Being in education is hazardous work. Trying to educate children and introduce them into the complex adulthood of American society is an enormously difficult task. It is also complicated by many things educators cannot effect, such as television and the other pop culture media, the quality of a child’s home life, and what is going on in his peer group. Most educators know they are involved in important work and, in some part of their being feel shabbily treated. After all, instead of giving their lives to children, they could have been captains of industry. At least, well paid lieutenants. That is why it hurts to have to undergo the attacks from high places. But they have learned to take it, because they respect names like Mortimer Adler, and those that comprise the panels appointed by prestigious foundations, such as Carnegie and Ford. Their response is something like, “Well, they are probably right, but they don’t know what it is really like in this trench warfare called, “public education.”
But, while public educators and the educational establishment will take criticisms from the Academy and the foundations, they have little patience with the criticisms of regular folks. In particular, they are not about to take seriously the criticisms of people who aren’t considered correctly educated. And it is for this reason that public-school educators are not responding to the troops that are gathering on their borders.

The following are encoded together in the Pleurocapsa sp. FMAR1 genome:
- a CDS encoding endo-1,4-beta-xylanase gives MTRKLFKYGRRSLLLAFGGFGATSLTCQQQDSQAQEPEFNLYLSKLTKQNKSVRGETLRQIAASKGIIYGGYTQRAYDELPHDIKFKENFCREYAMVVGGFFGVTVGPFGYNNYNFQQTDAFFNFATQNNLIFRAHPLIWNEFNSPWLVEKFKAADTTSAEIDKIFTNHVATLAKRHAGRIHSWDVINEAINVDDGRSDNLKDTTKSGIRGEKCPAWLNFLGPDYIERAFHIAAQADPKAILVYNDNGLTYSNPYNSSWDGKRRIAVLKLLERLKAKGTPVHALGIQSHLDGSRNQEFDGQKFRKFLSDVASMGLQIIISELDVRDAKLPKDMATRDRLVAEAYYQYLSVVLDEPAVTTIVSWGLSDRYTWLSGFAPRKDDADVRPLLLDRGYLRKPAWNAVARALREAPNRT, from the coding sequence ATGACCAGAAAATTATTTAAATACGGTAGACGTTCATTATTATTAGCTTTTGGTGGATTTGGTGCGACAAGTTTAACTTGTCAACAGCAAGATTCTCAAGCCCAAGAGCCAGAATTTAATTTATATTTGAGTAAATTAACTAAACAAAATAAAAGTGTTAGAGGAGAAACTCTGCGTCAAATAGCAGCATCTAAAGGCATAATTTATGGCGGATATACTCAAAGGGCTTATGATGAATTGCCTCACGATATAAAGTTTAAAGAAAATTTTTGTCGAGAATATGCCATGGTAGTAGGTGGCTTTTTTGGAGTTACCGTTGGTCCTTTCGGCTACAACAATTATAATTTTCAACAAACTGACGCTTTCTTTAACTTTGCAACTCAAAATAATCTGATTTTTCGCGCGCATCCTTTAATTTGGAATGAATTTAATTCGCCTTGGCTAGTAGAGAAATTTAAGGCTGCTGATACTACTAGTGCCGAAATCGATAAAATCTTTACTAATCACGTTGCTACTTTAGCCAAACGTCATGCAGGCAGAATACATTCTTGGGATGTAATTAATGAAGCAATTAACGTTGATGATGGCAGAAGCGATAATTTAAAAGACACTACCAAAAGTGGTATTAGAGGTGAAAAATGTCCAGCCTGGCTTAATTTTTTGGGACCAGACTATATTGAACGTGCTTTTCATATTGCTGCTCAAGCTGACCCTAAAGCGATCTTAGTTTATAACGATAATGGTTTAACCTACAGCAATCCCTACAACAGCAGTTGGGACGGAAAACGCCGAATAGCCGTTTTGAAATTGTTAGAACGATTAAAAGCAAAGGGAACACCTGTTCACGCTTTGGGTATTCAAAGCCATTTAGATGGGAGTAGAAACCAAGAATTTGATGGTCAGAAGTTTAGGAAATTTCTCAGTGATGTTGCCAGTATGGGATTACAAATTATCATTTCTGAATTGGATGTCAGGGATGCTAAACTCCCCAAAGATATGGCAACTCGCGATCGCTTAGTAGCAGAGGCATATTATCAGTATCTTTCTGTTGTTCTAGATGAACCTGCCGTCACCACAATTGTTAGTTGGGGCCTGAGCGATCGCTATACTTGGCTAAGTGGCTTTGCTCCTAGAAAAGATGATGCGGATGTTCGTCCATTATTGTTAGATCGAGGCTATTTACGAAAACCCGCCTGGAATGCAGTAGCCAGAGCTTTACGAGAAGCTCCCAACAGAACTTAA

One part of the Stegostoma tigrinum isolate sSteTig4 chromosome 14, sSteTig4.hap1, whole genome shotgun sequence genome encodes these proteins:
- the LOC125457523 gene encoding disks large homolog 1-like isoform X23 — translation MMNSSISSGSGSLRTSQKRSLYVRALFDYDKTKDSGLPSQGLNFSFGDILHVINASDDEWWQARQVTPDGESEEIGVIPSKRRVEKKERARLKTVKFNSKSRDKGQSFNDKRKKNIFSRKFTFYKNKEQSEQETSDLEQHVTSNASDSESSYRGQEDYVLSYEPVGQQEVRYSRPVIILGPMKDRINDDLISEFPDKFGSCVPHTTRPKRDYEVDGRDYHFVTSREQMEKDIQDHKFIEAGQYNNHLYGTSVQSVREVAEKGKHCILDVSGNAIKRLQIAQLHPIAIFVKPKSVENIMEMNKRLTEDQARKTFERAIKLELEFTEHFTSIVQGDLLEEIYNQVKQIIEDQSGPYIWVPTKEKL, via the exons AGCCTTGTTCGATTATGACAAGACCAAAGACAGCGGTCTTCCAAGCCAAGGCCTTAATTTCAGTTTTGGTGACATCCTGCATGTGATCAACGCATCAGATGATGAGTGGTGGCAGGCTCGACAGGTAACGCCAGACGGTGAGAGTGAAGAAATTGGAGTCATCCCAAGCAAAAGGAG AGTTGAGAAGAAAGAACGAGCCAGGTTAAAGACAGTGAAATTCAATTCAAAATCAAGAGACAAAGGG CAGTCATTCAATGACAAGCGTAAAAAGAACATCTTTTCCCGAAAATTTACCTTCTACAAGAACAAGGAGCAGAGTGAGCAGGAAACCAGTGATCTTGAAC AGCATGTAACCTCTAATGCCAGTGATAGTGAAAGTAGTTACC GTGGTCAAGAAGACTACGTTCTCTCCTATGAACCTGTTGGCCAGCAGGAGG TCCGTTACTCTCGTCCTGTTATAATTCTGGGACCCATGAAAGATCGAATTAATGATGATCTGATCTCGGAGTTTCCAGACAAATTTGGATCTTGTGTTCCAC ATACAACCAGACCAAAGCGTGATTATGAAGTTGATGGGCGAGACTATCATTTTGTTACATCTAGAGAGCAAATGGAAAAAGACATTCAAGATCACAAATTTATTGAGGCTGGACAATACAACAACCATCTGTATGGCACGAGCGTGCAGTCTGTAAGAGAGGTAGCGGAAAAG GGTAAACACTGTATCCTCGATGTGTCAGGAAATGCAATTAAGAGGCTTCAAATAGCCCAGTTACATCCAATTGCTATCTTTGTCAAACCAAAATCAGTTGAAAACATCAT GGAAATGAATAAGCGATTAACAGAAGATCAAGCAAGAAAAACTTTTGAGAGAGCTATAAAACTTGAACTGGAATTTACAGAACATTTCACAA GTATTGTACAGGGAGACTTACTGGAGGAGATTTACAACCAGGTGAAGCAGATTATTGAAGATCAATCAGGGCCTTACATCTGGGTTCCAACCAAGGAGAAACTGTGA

An increasing number of religious people are showing their dissatisfaction with public education. The clearest indication of discontent has been the burgeoning growth of private schools over the last fifteen years. Between 10-12,000 schools, typically with a religious orientation, have started in the United States. In 1980 alone, according to the New York Times, there were 1,100 private schools opened. More than 3 a day. The educators’ typical reaction to this news is that these schools have been started and are supported by bigots, people who want to keep their children from contact with black children. The other view, and the one advanced here, is that the real impetus behind this movement towards an increased defection from public schools, and a real and projective growth of private and religious schools, springs from a religious impulse. Increasingly, religious people have come to see the public schools as teaching what are, for them, alien values. This view that religious people are angry at the public schools has been easy to dismiss by public educators. Their answer is that they will not capitulate to the unfair pressures of the Moral Majority with their right-wing political agenda and old-time religion. In fact, the Moral Majority has been a handy doormat for a group that has been used to regular service in that role. In effect, the public schools have been so busy attending to the highly publicized criticisms coming from the academic community, that they are about to be blindsided by a group that they don’t take very seriously. The reason that these battle-scarred veterans of public education are unprepared for this new attack is that they are captured by four misconceptions.